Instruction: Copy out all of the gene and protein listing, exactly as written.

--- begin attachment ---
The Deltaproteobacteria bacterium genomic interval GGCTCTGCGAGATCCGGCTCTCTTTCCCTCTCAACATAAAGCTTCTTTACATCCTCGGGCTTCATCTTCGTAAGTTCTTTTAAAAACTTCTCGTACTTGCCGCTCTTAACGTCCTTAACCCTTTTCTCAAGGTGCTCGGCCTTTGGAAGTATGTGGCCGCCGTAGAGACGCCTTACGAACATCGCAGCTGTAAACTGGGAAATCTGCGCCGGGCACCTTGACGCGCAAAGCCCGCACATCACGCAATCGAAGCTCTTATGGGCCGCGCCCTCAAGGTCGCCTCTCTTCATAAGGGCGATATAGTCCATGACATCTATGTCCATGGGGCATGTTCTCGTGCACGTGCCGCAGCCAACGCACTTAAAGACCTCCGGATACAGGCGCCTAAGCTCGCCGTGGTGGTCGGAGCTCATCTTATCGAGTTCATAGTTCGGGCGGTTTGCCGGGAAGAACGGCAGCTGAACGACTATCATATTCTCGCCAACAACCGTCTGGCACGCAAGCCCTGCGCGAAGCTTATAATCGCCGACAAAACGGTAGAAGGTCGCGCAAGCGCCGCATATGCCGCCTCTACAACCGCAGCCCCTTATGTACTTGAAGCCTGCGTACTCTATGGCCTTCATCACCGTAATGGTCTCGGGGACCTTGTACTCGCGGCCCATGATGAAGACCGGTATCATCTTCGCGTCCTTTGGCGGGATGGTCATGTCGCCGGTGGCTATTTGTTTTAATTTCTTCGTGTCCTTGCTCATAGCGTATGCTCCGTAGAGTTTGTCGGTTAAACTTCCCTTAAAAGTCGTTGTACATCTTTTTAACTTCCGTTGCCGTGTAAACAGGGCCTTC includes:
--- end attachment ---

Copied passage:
The Deltaproteobacteria bacterium genomic interval GGCTCTGCGAGATCCGGCTCTCTTTCCCTCTCAACATAAAGCTTCTTTACATCCTCGGGCTTCATCTTCGTAAGTTCTTTTAAAAACTTCTCGTACTTGCCGCTCTTAACGTCCTTAACCCTTTTCTCAAGGTGCTCGGCCTTTGGAAGTATGTGGCCGCCGTAGAGACGCCTTACGAACATCGCAGCTGTAAACTGGGAAATCTGCGCCGGGCACCTTGACGCGCAAAGCCCGCACATCACGCAATCGAAGCTCTTATGGGCCGCGCCCTCAAGGTCGCCTCTCTTCATAAGGGCGATATAGTCCATGACATCTATGTCCATGGGGCATGTTCTCGTGCACGTGCCGCAGCCAACGCACTTAAAGACCTCCGGATACAGGCGCCTAAGCTCGCCGTGGTGGTCGGAGCTCATCTTATCGAGTTCATAGTTCGGGCGGTTTGCCGGGAAGAACGGCAGCTGAACGACTATCATATTCTCGCCAACAACCGTCTGGCACGCAAGCCCTGCGCGAAGCTTATAATCGCCGACAAAACGGTAGAAGGTCGCGCAAGCGCCGCATATGCCGCCTCTACAACCGCAGCCCCTTATGTACTTGAAGCCTGCGTACTCTATGGCCTTCATCACCGTAATGGTCTCGGGGACCTTGTACTCGCGGCCCATGATGAAGACCGGTATCATCTTCGCGTCCTTTGGCGGGATGGTCATGTCGCCGGTGGCTATTTGTTTTAATTTCTTCGTGTCCTTGCTCATAGCGTATGCTCCGTAGAGTTTGTCGGTTAAACTTCCCTTAAAAGTCGTTGTACATCTTTTTAACTTCCGTTGCCGTGTAAACAGGGCCTTC includes: